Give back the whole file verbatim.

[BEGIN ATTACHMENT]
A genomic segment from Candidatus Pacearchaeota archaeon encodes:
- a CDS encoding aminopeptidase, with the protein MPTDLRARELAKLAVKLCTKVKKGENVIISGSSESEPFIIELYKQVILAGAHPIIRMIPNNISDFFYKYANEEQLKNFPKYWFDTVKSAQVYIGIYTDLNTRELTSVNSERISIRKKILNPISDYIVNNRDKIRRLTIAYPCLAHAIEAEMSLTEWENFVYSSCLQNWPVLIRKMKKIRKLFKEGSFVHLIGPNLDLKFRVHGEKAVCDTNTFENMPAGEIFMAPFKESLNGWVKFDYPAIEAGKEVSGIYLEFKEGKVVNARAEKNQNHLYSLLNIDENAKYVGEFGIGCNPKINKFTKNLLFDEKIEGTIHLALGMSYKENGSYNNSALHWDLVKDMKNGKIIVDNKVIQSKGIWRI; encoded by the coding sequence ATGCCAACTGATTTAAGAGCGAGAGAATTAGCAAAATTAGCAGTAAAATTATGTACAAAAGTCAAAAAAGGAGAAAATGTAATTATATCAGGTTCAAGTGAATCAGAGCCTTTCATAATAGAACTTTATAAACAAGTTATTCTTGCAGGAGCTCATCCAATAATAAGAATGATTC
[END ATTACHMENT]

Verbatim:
A genomic segment from Candidatus Pacearchaeota archaeon encodes:
- a CDS encoding aminopeptidase, with the protein MPTDLRARELAKLAVKLCTKVKKGENVIISGSSESEPFIIELYKQVILAGAHPIIRMIPNNISDFFYKYANEEQLKNFPKYWFDTVKSAQVYIGIYTDLNTRELTSVNSERISIRKKILNPISDYIVNNRDKIRRLTIAYPCLAHAIEAEMSLTEWENFVYSSCLQNWPVLIRKMKKIRKLFKEGSFVHLIGPNLDLKFRVHGEKAVCDTNTFENMPAGEIFMAPFKESLNGWVKFDYPAIEAGKEVSGIYLEFKEGKVVNARAEKNQNHLYSLLNIDENAKYVGEFGIGCNPKINKFTKNLLFDEKIEGTIHLALGMSYKENGSYNNSALHWDLVKDMKNGKIIVDNKVIQSKGIWRI; encoded by the coding sequence ATGCCAACTGATTTAAGAGCGAGAGAATTAGCAAAATTAGCAGTAAAATTATGTACAAAAGTCAAAAAAGGAGAAAATGTAATTATATCAGGTTCAAGTGAATCAGAGCCTTTCATAATAGAACTTTATAAACAAGTTATTCTTGCAGGAGCTCATCCAATAATAAGAATGATTC